Japanese Companies Begin To Hire Small Size Factory Robots

A two-armed robot carefully piles up rice balls into a box in a factory in Japan for a worker to take to the shops. In other food packaging plants, robots are assigned to sow pepper and cheese powder on a paste that has just been served in a container. There are many ball screw repair services for robot hands because damage to this part is often found read here.

In a country that is known to use a lot of large-scale industrial robot power in its factories, these relatively small machines were previously ignored on the grounds of high costs and low margins. However, things have changed recently.

Because many workers are starting to age in Japan and elsewhere, collaborative robots (cobot) have begun to be widely used as the main alternative to help workers in all types of work without needing to replace human labor.

Fanuc and Yaskawa Electric, two of Japan’s biggest robot manufacturers in the world, did not see a shift in human power into robot power. Currently, they are trying to catch up.
Although it still accounts for a small portion of the total industrial robot market worth the US $ 40 billion (Rp. 556 trillion), the cobots segment is expected to grow to more than the US $ 10 billion over the next decade. This figure is expected to increase dozens of times from the current figure.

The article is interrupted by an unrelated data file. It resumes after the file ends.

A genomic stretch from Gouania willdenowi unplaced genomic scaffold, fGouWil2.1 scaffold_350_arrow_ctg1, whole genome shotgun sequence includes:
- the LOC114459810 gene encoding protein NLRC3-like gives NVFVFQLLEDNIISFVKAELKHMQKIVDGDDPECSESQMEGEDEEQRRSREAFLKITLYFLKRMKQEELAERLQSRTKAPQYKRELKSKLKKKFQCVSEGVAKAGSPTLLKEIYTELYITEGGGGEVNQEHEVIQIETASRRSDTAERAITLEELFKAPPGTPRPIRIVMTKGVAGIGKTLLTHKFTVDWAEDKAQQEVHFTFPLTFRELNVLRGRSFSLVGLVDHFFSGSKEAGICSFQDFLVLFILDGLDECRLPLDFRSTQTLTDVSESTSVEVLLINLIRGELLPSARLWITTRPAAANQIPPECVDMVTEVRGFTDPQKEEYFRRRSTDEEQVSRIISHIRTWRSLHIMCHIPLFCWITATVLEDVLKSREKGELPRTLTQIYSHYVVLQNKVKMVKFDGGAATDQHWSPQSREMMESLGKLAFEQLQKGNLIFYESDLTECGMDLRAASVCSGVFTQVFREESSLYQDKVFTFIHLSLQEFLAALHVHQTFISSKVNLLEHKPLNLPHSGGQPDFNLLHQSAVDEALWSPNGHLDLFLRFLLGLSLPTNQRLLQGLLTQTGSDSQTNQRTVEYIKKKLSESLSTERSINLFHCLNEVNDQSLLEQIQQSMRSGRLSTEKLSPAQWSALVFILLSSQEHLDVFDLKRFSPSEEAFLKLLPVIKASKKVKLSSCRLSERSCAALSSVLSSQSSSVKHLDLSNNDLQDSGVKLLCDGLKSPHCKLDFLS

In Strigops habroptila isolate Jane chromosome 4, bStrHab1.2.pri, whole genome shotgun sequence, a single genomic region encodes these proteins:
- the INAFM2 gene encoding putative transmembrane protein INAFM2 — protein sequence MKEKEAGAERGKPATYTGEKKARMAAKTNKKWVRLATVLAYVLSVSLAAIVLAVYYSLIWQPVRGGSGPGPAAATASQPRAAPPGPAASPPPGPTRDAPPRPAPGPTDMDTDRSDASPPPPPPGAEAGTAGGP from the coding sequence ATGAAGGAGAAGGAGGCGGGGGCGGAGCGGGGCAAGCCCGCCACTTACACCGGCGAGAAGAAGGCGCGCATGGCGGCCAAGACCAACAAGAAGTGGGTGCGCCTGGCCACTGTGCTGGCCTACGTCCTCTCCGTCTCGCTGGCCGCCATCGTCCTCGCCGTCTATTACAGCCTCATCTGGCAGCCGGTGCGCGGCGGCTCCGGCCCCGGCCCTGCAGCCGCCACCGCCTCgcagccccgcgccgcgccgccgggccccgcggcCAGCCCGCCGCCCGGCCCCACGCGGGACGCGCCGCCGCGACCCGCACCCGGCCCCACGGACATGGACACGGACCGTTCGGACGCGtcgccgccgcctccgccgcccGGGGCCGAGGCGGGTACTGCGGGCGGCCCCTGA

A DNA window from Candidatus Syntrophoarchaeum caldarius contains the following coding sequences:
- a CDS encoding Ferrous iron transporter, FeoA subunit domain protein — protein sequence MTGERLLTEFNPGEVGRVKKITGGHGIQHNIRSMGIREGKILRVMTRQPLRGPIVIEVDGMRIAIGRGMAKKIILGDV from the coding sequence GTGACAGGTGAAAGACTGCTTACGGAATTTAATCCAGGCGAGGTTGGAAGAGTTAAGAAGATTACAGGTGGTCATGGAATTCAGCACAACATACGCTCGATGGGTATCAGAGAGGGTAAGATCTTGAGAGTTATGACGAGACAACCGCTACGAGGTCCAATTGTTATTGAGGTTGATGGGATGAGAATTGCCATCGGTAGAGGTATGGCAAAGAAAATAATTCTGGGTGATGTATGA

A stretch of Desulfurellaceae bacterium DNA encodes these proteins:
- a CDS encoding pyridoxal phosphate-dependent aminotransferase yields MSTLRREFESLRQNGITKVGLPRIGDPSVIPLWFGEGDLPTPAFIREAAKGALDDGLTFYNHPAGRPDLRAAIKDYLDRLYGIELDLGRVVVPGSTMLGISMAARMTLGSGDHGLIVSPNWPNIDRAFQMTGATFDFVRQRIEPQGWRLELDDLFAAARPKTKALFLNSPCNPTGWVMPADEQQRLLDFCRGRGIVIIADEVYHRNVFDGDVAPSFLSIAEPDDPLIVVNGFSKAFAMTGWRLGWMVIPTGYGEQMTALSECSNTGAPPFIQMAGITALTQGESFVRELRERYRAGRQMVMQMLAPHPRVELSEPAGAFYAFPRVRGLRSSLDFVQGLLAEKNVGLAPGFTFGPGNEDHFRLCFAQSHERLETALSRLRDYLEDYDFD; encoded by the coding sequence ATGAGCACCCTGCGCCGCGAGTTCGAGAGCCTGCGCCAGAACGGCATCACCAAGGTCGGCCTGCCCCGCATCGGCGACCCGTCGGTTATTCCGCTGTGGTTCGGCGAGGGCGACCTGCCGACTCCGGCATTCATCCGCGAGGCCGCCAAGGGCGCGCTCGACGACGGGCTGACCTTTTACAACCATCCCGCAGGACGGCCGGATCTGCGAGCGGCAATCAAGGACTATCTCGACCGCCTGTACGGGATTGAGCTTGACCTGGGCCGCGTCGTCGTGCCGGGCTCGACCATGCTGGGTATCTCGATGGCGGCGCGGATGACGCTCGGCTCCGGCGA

The concept of work in which robots are made as coworkers is relatively new. The Danish company, Universal Robots, which was founded in 2005, introduced Cobot to be applied in the industrial world at the end of 2008. In its manufacturing, Universal Robots worked with several major German car manufacturers, such as Volkswagen.
Supported by Berlin’s “Industrie 4.0” strategy to promote smart factories, some well-known people and companies, such as Kuka and Robert Bosch, began following Universal Robots, reaching the robot market in the early 2010s.

Cobot, which is relatively inexpensive and easy to operate, is now widely used by various companies to do light and simple work.